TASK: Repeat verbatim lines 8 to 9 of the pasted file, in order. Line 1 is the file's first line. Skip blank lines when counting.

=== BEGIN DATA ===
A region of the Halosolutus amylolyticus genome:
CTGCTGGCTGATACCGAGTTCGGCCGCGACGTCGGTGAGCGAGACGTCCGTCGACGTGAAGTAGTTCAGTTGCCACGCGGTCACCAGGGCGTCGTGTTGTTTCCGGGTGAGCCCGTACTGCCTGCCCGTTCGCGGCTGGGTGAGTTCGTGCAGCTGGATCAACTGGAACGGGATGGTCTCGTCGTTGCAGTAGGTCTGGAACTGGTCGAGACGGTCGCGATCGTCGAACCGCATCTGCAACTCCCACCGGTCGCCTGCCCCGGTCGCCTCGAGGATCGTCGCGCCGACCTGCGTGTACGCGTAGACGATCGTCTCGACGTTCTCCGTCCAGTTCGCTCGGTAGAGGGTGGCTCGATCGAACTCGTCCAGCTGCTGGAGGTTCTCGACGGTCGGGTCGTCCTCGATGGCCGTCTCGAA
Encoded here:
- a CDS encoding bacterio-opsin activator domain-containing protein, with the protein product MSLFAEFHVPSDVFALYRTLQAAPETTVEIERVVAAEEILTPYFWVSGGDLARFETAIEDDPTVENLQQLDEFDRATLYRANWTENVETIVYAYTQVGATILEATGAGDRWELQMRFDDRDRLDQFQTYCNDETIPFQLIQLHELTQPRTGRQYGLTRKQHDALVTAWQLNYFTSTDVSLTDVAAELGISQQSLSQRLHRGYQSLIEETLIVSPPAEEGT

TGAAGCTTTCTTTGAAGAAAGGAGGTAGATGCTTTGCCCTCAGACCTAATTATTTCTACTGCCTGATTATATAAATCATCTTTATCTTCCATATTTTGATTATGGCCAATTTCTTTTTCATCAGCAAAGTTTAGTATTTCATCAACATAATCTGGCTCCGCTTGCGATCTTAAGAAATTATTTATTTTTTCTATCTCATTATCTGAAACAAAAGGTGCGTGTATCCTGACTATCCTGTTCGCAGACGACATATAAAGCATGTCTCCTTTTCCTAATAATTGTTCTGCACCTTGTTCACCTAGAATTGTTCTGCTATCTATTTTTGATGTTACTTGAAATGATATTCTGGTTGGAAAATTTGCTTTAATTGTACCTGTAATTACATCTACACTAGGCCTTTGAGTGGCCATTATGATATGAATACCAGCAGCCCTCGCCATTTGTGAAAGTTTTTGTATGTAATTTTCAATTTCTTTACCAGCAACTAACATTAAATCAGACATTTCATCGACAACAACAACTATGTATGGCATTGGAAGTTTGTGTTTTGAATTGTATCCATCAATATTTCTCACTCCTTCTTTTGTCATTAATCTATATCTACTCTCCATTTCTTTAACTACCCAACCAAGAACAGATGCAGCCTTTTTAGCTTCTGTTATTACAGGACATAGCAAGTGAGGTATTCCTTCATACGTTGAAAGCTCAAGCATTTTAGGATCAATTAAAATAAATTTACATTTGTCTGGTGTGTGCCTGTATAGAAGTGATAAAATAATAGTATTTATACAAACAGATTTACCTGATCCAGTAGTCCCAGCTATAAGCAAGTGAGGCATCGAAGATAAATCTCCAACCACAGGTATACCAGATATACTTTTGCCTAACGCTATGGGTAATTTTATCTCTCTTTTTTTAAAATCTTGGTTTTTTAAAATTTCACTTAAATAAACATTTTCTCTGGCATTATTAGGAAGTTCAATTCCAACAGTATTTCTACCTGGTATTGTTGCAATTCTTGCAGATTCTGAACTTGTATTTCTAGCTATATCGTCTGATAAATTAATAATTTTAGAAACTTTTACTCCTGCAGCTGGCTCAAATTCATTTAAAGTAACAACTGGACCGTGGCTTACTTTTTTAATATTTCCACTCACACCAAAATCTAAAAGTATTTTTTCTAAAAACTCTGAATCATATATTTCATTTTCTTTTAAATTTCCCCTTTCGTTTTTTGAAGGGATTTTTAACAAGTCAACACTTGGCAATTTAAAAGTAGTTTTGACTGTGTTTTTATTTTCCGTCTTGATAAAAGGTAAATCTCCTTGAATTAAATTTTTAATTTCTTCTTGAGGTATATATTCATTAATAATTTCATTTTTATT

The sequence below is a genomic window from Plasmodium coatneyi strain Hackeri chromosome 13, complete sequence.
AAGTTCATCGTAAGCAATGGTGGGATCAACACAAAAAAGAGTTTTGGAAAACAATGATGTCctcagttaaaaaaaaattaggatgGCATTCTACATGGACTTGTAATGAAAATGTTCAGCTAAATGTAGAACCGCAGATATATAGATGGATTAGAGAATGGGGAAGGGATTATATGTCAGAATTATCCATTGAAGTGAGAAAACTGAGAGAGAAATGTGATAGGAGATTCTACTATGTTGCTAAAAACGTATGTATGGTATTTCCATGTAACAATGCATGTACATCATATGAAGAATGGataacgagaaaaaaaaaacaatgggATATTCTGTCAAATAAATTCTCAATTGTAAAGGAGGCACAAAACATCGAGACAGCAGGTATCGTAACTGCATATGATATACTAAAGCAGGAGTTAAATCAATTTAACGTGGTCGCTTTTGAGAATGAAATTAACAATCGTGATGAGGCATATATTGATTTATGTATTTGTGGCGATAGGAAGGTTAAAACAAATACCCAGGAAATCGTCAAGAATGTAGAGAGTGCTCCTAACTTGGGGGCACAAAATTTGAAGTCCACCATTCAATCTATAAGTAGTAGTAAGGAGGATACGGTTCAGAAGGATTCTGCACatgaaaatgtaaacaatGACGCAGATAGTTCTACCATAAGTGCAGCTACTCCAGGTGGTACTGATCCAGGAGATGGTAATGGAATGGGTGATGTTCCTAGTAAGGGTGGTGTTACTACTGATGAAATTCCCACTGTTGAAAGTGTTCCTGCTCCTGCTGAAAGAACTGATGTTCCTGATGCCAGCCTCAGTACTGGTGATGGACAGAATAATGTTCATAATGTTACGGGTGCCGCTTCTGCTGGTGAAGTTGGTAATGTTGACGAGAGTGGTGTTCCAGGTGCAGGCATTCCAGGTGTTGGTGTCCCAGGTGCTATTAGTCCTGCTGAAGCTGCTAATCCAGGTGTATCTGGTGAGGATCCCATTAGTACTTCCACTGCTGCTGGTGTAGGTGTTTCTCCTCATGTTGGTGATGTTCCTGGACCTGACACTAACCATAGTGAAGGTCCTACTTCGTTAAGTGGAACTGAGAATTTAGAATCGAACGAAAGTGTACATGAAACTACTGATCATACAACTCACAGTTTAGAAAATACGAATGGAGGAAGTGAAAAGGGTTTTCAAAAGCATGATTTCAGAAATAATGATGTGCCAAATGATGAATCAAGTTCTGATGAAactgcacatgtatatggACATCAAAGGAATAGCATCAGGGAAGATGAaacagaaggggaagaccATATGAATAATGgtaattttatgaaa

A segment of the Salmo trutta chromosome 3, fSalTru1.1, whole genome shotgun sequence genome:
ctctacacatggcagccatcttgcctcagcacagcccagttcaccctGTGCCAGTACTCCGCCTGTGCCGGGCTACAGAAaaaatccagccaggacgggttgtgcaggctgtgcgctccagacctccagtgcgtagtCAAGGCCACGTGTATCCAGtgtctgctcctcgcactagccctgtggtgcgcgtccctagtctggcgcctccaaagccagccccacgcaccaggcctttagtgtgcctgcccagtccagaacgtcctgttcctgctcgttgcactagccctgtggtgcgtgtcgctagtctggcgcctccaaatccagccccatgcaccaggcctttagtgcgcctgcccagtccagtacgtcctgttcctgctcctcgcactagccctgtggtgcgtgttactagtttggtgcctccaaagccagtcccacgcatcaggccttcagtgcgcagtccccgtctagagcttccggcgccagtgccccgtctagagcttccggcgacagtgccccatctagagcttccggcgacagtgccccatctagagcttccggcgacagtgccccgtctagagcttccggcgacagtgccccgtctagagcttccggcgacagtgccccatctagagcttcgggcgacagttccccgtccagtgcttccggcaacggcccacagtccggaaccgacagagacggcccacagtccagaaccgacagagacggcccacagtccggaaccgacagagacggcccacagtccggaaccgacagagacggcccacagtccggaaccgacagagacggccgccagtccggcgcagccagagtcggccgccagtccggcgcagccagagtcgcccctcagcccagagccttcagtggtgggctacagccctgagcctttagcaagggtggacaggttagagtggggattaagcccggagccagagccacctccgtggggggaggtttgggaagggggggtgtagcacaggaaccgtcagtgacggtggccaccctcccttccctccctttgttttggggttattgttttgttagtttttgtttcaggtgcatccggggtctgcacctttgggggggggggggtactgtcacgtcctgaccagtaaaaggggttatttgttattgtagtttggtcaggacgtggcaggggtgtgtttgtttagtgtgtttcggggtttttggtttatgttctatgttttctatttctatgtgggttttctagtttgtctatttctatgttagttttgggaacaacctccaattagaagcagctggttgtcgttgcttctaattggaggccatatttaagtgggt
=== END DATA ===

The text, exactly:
A segment of the Salmo trutta chromosome 3, fSalTru1.1, whole genome shotgun sequence genome:
ctctacacatggcagccatcttgcctcagcacagcccagttcaccctGTGCCAGTACTCCGCCTGTGCCGGGCTACAGAAaaaatccagccaggacgggttgtgcaggctgtgcgctccagacctccagtgcgtagtCAAGGCCACGTGTATCCAGtgtctgctcctcgcactagccctgtggtgcgcgtccctagtctggcgcctccaaagccagccccacgcaccaggcctttagtgtgcctgcccagtccagaacgtcctgttcctgctcgttgcactagccctgtggtgcgtgtcgctagtctggcgcctccaaatccagccccatgcaccaggcctttagtgcgcctgcccagtccagtacgtcctgttcctgctcctcgcactagccctgtggtgcgtgttactagtttggtgcctccaaagccagtcccacgcatcaggccttcagtgcgcagtccccgtctagagcttccggcgccagtgccccgtctagagcttccggcgacagtgccccatctagagcttccggcgacagtgccccatctagagcttccggcgacagtgccccgtctagagcttccggcgacagtgccccgtctagagcttccggcgacagtgccccatctagagcttcgggcgacagttccccgtccagtgcttccggcaacggcccacagtccggaaccgacagagacggcccacagtccagaaccgacagagacggcccacagtccggaaccgacagagacggcccacagtccggaaccgacagagacggcccacagtccggaaccgacagagacggccgccagtccggcgcagccagagtcggccgccagtccggcgcagccagagtcgcccctcagcccagagccttcagtggtgggctacagccctgagcctttagcaagggtggacaggttagagtggggattaagcccggagccagagccacctccgtggggggaggtttgggaagggggggtgtagcacaggaaccgtcagtgacggtggccaccctcccttccctccctttgttttggggttattgttttgttagtttttgtttcaggtgcatccggggtctgcacctttgggggggggggggtactgtcacgtcctgaccagtaaaaggggttatttgttattgtagtttggtcaggacgtggcaggggtgtgtttgtttagtgtgtttcggggtttttggtttatgttctatgttttctatttctatgtgggttttctagtttgtctatttctatgttagttttgggaacaacctccaattagaagcagctggttgtcgttgcttctaattggaggccatatttaagtgggt